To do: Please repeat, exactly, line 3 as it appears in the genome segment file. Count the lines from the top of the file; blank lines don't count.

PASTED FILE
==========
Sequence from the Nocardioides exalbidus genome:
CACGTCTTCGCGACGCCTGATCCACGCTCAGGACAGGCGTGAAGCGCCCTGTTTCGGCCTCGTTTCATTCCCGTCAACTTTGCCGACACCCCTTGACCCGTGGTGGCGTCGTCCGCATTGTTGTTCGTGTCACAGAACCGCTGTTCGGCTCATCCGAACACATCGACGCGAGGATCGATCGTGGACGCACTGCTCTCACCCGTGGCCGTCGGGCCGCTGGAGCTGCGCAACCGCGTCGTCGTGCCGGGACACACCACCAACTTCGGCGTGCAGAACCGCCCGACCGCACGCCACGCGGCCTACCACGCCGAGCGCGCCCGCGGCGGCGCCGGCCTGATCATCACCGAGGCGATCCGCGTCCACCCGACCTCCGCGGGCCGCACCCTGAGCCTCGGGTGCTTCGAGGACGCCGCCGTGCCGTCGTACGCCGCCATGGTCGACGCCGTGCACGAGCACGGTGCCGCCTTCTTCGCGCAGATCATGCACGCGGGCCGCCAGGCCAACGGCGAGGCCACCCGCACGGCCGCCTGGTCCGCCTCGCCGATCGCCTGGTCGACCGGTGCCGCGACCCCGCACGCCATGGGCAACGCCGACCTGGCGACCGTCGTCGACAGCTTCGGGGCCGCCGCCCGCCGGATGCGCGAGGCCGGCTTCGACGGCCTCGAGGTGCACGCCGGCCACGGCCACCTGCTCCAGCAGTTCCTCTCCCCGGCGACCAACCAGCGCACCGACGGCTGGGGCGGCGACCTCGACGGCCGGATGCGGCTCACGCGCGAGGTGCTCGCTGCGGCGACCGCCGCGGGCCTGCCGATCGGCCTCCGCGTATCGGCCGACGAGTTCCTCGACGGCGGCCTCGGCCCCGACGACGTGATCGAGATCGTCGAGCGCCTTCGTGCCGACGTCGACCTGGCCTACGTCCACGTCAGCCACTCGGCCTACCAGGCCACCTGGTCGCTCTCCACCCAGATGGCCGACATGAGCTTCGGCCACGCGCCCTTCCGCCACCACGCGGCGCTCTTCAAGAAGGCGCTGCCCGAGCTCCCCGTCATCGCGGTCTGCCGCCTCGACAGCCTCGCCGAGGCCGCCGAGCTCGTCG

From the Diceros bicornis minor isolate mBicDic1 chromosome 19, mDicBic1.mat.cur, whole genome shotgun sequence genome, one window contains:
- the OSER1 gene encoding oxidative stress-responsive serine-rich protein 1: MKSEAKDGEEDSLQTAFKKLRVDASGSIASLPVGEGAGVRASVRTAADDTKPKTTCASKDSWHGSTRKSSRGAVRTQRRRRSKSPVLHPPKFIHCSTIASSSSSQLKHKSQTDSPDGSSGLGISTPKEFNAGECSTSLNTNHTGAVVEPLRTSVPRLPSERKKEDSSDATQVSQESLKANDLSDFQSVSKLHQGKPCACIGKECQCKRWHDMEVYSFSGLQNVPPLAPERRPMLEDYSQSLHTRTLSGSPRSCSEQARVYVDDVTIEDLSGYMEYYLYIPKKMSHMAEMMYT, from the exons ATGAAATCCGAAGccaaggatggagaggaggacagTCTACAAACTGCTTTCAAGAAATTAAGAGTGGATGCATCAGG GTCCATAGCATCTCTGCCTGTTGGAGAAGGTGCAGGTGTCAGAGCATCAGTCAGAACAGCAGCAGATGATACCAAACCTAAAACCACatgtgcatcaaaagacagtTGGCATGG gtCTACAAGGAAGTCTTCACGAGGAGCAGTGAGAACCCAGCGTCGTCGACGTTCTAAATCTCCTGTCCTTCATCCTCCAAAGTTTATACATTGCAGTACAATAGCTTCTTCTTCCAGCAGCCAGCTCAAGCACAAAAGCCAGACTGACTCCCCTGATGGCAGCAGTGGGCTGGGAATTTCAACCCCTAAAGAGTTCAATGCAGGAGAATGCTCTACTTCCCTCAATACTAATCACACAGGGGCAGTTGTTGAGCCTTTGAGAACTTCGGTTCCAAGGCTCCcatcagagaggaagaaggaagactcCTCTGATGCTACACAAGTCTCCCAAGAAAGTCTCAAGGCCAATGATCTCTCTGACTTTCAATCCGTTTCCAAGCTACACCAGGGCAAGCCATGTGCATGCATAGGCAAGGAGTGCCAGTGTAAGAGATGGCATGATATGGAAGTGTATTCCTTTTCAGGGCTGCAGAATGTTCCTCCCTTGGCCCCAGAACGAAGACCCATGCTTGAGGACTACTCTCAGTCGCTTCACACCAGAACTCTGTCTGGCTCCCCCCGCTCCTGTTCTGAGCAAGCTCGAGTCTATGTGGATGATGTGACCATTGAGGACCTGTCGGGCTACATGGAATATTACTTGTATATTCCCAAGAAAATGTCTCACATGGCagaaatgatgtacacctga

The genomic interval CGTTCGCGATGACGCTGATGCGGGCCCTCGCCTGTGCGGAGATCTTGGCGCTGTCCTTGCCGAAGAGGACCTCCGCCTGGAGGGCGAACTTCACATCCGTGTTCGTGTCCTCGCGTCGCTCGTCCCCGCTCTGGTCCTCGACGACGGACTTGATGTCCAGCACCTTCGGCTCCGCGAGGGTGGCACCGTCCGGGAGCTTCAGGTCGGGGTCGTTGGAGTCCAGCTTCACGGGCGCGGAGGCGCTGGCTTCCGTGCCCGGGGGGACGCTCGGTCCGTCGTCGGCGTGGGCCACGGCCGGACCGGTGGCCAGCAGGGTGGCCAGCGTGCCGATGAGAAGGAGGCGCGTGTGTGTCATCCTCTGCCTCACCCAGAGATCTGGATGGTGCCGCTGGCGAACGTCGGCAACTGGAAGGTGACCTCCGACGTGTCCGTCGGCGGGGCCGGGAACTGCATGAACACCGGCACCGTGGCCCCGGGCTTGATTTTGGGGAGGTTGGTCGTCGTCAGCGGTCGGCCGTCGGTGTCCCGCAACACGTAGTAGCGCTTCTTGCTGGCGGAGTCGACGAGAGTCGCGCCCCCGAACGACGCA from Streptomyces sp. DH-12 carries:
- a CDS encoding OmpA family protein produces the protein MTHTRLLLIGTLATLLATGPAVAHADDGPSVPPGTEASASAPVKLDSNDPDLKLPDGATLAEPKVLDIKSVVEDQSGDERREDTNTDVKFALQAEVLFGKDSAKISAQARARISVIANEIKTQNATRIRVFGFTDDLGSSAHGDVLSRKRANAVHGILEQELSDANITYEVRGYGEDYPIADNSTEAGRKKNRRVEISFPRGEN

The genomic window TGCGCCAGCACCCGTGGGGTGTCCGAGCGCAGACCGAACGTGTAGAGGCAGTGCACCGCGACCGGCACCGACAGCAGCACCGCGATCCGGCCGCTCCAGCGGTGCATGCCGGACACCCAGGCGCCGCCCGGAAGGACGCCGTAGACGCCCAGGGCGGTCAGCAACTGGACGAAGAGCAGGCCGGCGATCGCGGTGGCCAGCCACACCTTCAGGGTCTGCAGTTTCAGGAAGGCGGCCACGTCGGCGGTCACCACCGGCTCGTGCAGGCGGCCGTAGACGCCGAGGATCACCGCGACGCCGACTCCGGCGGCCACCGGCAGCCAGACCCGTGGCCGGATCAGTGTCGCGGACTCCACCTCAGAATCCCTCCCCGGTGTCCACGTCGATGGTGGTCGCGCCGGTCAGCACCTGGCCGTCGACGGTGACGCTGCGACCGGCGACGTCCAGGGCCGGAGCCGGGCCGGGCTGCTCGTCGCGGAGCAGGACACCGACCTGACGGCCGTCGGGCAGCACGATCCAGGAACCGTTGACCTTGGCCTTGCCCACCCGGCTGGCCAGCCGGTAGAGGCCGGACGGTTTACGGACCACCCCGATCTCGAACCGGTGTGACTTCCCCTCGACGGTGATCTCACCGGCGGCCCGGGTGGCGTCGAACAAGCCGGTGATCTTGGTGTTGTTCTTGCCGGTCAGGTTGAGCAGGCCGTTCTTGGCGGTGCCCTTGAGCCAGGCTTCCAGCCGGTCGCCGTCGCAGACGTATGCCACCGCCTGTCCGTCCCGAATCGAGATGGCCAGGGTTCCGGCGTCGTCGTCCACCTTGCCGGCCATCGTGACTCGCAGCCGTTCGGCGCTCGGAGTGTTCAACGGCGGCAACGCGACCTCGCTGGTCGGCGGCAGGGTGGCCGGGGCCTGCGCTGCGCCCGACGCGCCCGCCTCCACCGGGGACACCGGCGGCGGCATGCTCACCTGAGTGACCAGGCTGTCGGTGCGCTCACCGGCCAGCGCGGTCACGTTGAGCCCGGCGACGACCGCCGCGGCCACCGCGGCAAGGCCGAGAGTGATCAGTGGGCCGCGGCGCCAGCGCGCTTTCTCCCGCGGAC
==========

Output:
From the Diceros bicornis minor isolate mBicDic1 chromosome 19, mDicBic1.mat.cur, whole genome shotgun sequence genome, one window contains: